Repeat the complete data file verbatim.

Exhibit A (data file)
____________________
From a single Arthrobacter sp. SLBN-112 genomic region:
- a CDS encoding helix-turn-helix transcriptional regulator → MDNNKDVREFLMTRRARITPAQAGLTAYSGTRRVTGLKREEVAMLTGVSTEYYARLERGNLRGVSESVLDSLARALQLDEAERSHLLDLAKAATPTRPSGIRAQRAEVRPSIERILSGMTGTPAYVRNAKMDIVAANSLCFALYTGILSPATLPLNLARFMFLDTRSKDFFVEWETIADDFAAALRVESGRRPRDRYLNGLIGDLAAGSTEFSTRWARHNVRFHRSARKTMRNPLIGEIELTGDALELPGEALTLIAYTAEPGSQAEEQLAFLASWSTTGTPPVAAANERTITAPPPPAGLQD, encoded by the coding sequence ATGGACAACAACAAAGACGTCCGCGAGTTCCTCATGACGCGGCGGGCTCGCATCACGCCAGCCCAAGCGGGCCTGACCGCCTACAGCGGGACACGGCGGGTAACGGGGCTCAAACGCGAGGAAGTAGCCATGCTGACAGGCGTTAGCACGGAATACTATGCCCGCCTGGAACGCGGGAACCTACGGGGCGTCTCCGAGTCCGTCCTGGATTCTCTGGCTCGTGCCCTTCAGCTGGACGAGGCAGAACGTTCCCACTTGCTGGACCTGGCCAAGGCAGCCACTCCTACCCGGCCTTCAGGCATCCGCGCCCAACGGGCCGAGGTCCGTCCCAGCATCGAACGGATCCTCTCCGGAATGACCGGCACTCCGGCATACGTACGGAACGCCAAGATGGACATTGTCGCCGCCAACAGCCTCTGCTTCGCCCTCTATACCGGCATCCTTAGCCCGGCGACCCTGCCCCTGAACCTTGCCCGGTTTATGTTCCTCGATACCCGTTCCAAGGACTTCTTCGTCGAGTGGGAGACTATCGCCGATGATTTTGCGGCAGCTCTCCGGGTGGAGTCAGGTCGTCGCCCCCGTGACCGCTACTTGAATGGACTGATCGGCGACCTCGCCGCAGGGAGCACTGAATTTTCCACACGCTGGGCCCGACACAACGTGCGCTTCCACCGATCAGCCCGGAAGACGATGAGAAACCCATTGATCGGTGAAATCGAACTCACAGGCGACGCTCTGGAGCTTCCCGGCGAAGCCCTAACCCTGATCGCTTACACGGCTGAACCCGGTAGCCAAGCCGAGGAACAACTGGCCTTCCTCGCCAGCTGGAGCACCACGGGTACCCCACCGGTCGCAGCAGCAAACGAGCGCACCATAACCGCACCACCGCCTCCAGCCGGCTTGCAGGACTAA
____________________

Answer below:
From a single Arthrobacter sp. SLBN-112 genomic region:
- a CDS encoding helix-turn-helix transcriptional regulator → MDNNKDVREFLMTRRARITPAQAGLTAYSGTRRVTGLKREEVAMLTGVSTEYYARLERGNLRGVSESVLDSLARALQLDEAERSHLLDLAKAATPTRPSGIRAQRAEVRPSIERILSGMTGTPAYVRNAKMDIVAANSLCFALYTGILSPATLPLNLARFMFLDTRSKDFFVEWETIADDFAAALRVESGRRPRDRYLNGLIGDLAAGSTEFSTRWARHNVRFHRSARKTMRNPLIGEIELTGDALELPGEALTLIAYTAEPGSQAEEQLAFLASWSTTGTPPVAAANERTITAPPPPAGLQD, encoded by the coding sequence ATGGACAACAACAAAGACGTCCGCGAGTTCCTCATGACGCGGCGGGCTCGCATCACGCCAGCCCAAGCGGGCCTGACCGCCTACAGCGGGACACGGCGGGTAACGGGGCTCAAACGCGAGGAAGTAGCCATGCTGACAGGCGTTAGCACGGAATACTATGCCCGCCTGGAACGCGGGAACCTACGGGGCGTCTCCGAGTCCGTCCTGGATTCTCTGGCTCGTGCCCTTCAGCTGGACGAGGCAGAACGTTCCCACTTGCTGGACCTGGCCAAGGCAGCCACTCCTACCCGGCCTTCAGGCATCCGCGCCCAACGGGCCGAGGTCCGTCCCAGCATCGAACGGATCCTCTCCGGAATGACCGGCACTCCGGCATACGTACGGAACGCCAAGATGGACATTGTCGCCGCCAACAGCCTCTGCTTCGCCCTCTATACCGGCATCCTTAGCCCGGCGACCCTGCCCCTGAACCTTGCCCGGTTTATGTTCCTCGATACCCGTTCCAAGGACTTCTTCGTCGAGTGGGAGACTATCGCCGATGATTTTGCGGCAGCTCTCCGGGTGGAGTCAGGTCGTCGCCCCCGTGACCGCTACTTGAATGGACTGATCGGCGACCTCGCCGCAGGGAGCACTGAATTTTCCACACGCTGGGCCCGACACAACGTGCGCTTCCACCGATCAGCCCGGAAGACGATGAGAAACCCATTGATCGGTGAAATCGAACTCACAGGCGACGCTCTGGAGCTTCCCGGCGAAGCCCTAACCCTGATCGCTTACACGGCTGAACCCGGTAGCCAAGCCGAGGAACAACTGGCCTTCCTCGCCAGCTGGAGCACCACGGGTACCCCACCGGTCGCAGCAGCAAACGAGCGCACCATAACCGCACCACCGCCTCCAGCCGGCTTGCAGGACTAA